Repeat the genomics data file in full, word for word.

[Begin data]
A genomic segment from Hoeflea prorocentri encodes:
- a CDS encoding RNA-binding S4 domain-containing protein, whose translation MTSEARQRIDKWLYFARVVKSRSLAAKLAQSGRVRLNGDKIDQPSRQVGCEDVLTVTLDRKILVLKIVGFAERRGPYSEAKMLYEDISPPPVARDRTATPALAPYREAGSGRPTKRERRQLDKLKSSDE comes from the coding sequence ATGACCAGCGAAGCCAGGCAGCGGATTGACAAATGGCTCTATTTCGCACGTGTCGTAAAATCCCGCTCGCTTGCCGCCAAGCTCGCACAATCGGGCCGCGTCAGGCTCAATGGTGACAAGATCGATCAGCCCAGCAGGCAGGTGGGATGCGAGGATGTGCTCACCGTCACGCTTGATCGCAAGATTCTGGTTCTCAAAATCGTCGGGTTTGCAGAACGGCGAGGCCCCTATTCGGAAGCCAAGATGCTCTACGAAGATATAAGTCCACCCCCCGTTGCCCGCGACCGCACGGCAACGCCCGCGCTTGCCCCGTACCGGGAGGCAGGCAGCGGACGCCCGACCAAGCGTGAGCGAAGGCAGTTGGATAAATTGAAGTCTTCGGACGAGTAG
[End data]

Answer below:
A genomic segment from Hoeflea prorocentri encodes:
- a CDS encoding RNA-binding S4 domain-containing protein, whose translation MTSEARQRIDKWLYFARVVKSRSLAAKLAQSGRVRLNGDKIDQPSRQVGCEDVLTVTLDRKILVLKIVGFAERRGPYSEAKMLYEDISPPPVARDRTATPALAPYREAGSGRPTKRERRQLDKLKSSDE comes from the coding sequence ATGACCAGCGAAGCCAGGCAGCGGATTGACAAATGGCTCTATTTCGCACGTGTCGTAAAATCCCGCTCGCTTGCCGCCAAGCTCGCACAATCGGGCCGCGTCAGGCTCAATGGTGACAAGATCGATCAGCCCAGCAGGCAGGTGGGATGCGAGGATGTGCTCACCGTCACGCTTGATCGCAAGATTCTGGTTCTCAAAATCGTCGGGTTTGCAGAACGGCGAGGCCCCTATTCGGAAGCCAAGATGCTCTACGAAGATATAAGTCCACCCCCCGTTGCCCGCGACCGCACGGCAACGCCCGCGCTTGCCCCGTACCGGGAGGCAGGCAGCGGACGCCCGACCAAGCGTGAGCGAAGGCAGTTGGATAAATTGAAGTCTTCGGACGAGTAG